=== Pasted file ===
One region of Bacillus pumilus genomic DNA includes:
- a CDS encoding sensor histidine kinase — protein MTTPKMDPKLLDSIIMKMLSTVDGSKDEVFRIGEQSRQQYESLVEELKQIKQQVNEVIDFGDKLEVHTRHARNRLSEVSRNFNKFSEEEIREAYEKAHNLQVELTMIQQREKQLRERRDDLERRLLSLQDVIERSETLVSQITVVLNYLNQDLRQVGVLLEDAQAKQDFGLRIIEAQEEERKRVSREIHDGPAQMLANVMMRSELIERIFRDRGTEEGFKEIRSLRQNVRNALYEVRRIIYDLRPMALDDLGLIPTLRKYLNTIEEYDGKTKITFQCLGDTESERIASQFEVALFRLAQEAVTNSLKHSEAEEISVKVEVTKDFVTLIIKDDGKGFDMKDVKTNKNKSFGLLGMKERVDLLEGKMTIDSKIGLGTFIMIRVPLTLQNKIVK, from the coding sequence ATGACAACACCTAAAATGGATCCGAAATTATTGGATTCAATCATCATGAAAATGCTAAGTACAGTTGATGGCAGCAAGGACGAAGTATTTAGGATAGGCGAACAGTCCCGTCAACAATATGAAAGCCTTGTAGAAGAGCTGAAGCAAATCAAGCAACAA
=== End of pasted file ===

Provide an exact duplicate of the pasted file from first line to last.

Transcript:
One region of Bacillus pumilus genomic DNA includes:
- a CDS encoding sensor histidine kinase — protein MTTPKMDPKLLDSIIMKMLSTVDGSKDEVFRIGEQSRQQYESLVEELKQIKQQVNEVIDFGDKLEVHTRHARNRLSEVSRNFNKFSEEEIREAYEKAHNLQVELTMIQQREKQLRERRDDLERRLLSLQDVIERSETLVSQITVVLNYLNQDLRQVGVLLEDAQAKQDFGLRIIEAQEEERKRVSREIHDGPAQMLANVMMRSELIERIFRDRGTEEGFKEIRSLRQNVRNALYEVRRIIYDLRPMALDDLGLIPTLRKYLNTIEEYDGKTKITFQCLGDTESERIASQFEVALFRLAQEAVTNSLKHSEAEEISVKVEVTKDFVTLIIKDDGKGFDMKDVKTNKNKSFGLLGMKERVDLLEGKMTIDSKIGLGTFIMIRVPLTLQNKIVK, from the coding sequence ATGACAACACCTAAAATGGATCCGAAATTATTGGATTCAATCATCATGAAAATGCTAAGTACAGTTGATGGCAGCAAGGACGAAGTATTTAGGATAGGCGAACAGTCCCGTCAACAATATGAAAGCCTTGTAGAAGAGCTGAAGCAAATCAAGCAACAA